In the time before the National Health Service, a trip to the chemist was the best course of action, and what an array of ‘cure alls’ on offer. Adverts for these potions and pills could be found spread across the pages of Doncaster’s local newspapers.
The most bizarre was Dr. Cassell’s Tablets, the list of ailments they claimed to cure was endless – from paralysis to malaria! The following are quotes taken from the Doncaster Gazette during 1919.
Mr Arthur Dixon, ex-soldier of Birmingham, says “I could not sleep after shock and could hardly stand. I was always depressed, even after treatment in hospital I was no better. Dr Cassell’s Tablets made a new man of me. My nerves are steady and I sleep well now.”
Here is the plain testimony of Private C. F. Tyle of the R.A.M.C. who, as a result of malaria caught while in service, was reduced to a physical wreck, wasted with diarrhoea and helpless with nervousness. “When I returned to Blighty I weighed 5 stone and was in bed for three months. After taking Dr. Cassell’s Tablets in a week or two I was on the mend and six months later I got up to 10st 18lbs.”
“Ministers in the pulpit have commented on the miracle of my cure” reports Mrs Agnes Strain of Ayrshire. “The attack came on quite suddenly and lasted four years, my right side was completely dead and both legs were affected. I could not move a finger and the pain made me cry like a child. I had fallen away to a shadow; my case was believed to be hopeless. After only two months after taking my first dose of Dr Cassell’s Tablets I am as strong as ever in life”!
Other medicines sounded equally impressive. Mr F. Kendrick of Saltley, says “I have suffered so severely with indigestion and stomach troubles that I frequently had to leave work and come home to have hot flannels applied. I gave up eating solid food and only take hot milk. My wife got me a bottle of Bisurated Magnesia from the chemist and I felt great relief after taking the first dose, and by the end of the bottle I was cured.”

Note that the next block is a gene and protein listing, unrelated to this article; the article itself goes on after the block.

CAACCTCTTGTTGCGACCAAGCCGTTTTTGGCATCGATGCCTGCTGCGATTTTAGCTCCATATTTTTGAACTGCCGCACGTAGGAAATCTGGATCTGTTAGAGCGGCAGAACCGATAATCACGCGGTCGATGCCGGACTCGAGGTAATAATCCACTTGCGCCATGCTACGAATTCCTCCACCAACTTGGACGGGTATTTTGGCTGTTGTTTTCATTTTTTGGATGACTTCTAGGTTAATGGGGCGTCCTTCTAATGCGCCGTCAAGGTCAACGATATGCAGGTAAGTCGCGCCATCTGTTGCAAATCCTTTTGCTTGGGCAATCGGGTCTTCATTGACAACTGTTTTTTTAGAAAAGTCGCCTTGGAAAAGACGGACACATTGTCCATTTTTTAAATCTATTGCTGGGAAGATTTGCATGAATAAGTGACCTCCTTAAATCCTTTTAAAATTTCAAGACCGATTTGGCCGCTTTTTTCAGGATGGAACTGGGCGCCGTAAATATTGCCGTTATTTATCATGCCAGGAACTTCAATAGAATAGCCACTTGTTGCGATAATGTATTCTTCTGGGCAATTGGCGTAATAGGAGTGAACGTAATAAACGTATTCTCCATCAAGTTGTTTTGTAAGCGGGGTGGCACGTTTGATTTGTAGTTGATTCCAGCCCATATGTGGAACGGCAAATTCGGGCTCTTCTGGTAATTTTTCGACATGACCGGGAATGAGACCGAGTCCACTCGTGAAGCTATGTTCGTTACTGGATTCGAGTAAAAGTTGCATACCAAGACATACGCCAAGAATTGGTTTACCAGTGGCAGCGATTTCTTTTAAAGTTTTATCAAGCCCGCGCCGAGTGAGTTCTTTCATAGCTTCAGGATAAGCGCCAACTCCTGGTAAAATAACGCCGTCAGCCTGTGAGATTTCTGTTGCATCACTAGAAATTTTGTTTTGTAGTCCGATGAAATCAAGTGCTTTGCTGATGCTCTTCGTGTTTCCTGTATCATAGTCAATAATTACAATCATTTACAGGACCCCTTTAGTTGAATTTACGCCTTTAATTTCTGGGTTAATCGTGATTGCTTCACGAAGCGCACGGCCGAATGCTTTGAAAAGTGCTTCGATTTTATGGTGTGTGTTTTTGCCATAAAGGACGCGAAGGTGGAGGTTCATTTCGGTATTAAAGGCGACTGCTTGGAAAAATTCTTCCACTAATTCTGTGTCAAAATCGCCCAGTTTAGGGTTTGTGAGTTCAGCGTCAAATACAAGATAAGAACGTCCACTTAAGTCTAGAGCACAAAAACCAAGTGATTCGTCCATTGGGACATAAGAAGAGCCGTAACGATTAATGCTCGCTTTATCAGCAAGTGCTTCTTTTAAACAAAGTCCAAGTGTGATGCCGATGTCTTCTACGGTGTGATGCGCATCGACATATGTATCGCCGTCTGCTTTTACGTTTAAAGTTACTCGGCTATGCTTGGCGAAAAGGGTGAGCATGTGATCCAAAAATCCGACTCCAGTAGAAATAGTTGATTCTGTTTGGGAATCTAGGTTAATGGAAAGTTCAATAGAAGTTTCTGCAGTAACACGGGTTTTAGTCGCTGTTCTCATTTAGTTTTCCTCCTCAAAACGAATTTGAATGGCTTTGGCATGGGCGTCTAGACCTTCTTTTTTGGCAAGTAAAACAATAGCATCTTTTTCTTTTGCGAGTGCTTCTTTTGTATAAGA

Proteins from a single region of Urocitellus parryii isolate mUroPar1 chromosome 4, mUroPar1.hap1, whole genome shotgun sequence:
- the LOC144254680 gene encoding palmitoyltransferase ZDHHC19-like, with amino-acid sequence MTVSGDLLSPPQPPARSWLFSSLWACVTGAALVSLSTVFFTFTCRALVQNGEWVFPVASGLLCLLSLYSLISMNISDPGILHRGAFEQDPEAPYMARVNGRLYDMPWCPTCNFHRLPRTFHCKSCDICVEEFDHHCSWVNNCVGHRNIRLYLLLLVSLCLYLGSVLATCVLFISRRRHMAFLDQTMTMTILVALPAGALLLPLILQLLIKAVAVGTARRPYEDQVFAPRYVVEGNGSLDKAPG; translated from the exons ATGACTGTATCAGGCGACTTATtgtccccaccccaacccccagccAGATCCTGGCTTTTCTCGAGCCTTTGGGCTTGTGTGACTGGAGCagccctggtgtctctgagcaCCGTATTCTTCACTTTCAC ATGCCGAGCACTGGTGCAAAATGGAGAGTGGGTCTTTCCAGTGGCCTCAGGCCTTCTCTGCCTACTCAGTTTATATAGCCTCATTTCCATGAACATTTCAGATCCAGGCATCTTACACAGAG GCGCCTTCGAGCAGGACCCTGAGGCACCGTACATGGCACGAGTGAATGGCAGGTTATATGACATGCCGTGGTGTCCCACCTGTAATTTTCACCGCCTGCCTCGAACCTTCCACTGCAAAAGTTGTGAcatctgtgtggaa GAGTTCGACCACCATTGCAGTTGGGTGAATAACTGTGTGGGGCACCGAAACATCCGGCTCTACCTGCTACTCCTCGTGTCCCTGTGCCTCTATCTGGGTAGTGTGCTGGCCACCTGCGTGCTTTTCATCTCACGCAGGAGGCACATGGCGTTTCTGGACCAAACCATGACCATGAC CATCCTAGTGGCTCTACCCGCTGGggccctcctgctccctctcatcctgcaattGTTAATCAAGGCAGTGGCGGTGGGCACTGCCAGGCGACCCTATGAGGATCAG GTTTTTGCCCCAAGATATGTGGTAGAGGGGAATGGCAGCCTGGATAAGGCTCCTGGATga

Another strong claim was that ‘Dr William’s Pink Pills for Pale People’ had often restored men and women who were mere nervous wrecks to calm strong workers. “People who are startled by sudden noises, jarred by the rattle of street traffic or factory, irritable in temper, easily alarmed, or tormented by headache or neuralgia, require a nerve tonic that will feed the blood and so invigorate the nerves.” Just another potion advertised in the papers!
“Get a small bottle of old time honest St Jacob’s Oil from your chemist, and in a moment you will be free from all pains, aches and stiffness. There is no need to suffer.”
Or what about Budden’s S.R Skin Ointment? It will cure itching after one application, destroys every form of Eczema, heals old wounds and sores, acts like a charm on bad legs, is infallible for piles, prevents cuts from festering, will cure Ringworm in a few days, removes most obstinate eruptions and Scurvy.
And don’t forget, “No child is less liable to contract whooping cough than a child whose mother follows up her morning kiss with a Pep to suck on their way to school. To let a Peps tablet dissolve in the mouth is a real protection against infectious colds and influenza.”
Doncaster’s newspapers contained some truly bizarre claims from pharmaceutical advertisers. You can explore these further by browsing the newspapers on microfilm at Doncaster Local Studies Library.